Mobile banking security rules toughened

Mobile banking security rules toughened

Bank of Thailand says biometric scans will be required for high-value transactions

Bank of Thailand governor Sethaput Suthiwartnarueput says banks must adjust their systems by June to require biometric scans for mobile transactions of 50,000 baht or more.
Bank of Thailand governor Sethaput Suthiwartnarueput says banks must adjust their systems by June to require biometric scans for mobile transactions of 50,000 baht or more.

Biometric scans will be required for high-value mobile banking transactions as part of measures to protect consumers from cyber-risks, according to the Bank of Thailand.

Banks must adopt the measures by June, the central bank said on Thursday.

Biometric technology such as facial scans is already required for deposit account opening on mobile banking apps.

Under the new measures, a facial scan is needed for: digital money transfers of more than 50,000 baht per transaction; transfers of more than 200,000 baht per day; and to change credit transfer amounts of more than 50,000 baht per transaction.

Bank of Thailand governor Sethaput Suthiwartnarueput said the central bank chose 50,000 baht and higher because the amount is a frequent target of fraudsters.

While the measures may inconvenience consumers, they will increase security for digital banking transactions, he said.

“Given rising cyber-risks worldwide, the central bank wants to emphasise security systems to protect consumers from financial fraud, particularly in the post-Covid period when people are finding it quite difficult to earn a higher income,” he said.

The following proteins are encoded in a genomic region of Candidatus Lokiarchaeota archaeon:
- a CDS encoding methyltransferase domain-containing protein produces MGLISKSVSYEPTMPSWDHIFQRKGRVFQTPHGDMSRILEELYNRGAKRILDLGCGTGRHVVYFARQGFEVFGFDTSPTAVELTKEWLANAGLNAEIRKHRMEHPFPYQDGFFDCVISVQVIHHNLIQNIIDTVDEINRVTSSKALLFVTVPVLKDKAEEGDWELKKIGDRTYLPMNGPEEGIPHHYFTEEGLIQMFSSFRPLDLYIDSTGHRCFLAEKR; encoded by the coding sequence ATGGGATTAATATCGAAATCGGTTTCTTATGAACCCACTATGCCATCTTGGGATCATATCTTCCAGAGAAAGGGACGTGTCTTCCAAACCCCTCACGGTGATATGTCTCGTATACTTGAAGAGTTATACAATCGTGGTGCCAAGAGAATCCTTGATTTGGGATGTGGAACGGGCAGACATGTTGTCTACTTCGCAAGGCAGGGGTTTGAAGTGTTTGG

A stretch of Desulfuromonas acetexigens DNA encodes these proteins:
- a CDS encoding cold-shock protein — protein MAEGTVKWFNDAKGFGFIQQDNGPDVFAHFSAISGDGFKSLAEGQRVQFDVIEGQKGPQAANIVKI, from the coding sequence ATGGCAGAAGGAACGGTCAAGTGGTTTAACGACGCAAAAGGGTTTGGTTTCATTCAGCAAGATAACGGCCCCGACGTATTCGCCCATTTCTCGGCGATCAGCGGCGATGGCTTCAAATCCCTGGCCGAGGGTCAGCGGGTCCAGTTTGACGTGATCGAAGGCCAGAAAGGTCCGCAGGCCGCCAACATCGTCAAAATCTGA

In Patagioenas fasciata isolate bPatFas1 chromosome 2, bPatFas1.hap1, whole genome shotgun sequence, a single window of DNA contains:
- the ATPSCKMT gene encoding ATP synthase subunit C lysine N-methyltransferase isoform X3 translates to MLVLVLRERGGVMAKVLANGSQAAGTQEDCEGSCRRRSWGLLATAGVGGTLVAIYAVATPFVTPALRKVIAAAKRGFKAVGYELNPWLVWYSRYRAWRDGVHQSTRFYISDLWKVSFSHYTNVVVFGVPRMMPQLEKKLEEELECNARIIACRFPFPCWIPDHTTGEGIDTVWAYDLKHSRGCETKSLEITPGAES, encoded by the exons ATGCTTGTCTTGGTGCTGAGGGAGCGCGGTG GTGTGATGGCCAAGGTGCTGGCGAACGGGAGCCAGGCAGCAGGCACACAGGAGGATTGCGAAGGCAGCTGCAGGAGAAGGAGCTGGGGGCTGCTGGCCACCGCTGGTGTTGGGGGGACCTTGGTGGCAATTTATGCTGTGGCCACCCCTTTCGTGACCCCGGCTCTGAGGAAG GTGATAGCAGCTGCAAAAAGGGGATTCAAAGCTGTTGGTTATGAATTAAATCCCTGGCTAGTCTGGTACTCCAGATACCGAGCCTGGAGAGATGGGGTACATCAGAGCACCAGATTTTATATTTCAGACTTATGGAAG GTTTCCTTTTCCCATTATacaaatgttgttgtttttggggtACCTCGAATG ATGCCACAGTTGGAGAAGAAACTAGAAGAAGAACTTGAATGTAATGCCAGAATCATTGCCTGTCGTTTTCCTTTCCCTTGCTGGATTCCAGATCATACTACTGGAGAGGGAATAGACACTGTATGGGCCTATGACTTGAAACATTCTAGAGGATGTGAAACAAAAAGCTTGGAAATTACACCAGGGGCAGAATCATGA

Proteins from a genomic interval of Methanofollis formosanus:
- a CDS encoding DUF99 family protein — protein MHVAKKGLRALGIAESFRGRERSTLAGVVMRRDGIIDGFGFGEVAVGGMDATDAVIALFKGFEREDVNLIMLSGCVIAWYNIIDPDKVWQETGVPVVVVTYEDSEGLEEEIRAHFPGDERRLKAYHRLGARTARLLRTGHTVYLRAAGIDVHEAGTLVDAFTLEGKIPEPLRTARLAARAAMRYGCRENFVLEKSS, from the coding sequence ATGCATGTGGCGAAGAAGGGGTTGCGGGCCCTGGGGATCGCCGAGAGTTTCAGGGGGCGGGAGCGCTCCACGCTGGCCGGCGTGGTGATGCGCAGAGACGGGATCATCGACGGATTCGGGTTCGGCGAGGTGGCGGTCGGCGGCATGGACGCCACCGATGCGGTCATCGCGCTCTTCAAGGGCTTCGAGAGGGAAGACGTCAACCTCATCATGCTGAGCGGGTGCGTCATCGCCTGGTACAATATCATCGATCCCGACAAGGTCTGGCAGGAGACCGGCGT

The regulator also wants to close loopholes and curb fraudsters’ access to consumers by banning financial institutions from sending links via SMS and email.

Banks are also not allowed to send customers’ personal data through social media.

In addition, mobile banking users can only use one username for a device.

The central bank has collaborated with related organisations, both in the government and the private sector, to detect suspicious transactions and deposit accounts.

Through cooperation, banks can detect fraudulent cases more quickly, reduce losses, and prevent nominee deposit account fraud, he said.

Fraudsters use nominees to open accounts and then conduct illicit transactions on their behalf.

The central bank also requires financial institutions set up a hotline call centre where customers or financial fraud victims can contact them around the clock.

According to Mr Sethaput, banks have been preparing for these measures for some time, with some of them already implemented.

The government has also been working to enforce a new law aimed at preventing technology crimes that should help to strengthen cybersecurity in Thailand.

According to central bank data, from March to December 2022 there were around 50,000 cases of online shopping fraud, 20,000 cases of money transfer fraud, 18,000 cases of lending fraud, and 13,000 cases of call centre fraud.

There were 58,000 cases of nominee deposit account fraud with total reported losses of 5.5 billion baht.

The Bank of Thailand held discussions on Thursday with financial institutions in preparation for the new cyber-risk measures.

Chartsiri Sophonpanich, the president of Bangkok Bank, said his bank plans to upgrade its digital technology to strengthen cybersecurity. The bank is developing a security system in preparation for the new measures.

Kattiya Indaravijaya, chief executive of Kasikornbank, said KBank is also ready to upgrade its security systems in line with the central bank’s announcement.

KBank is continuing to develop cybersecurity systems to prevent financial fraud, she said.

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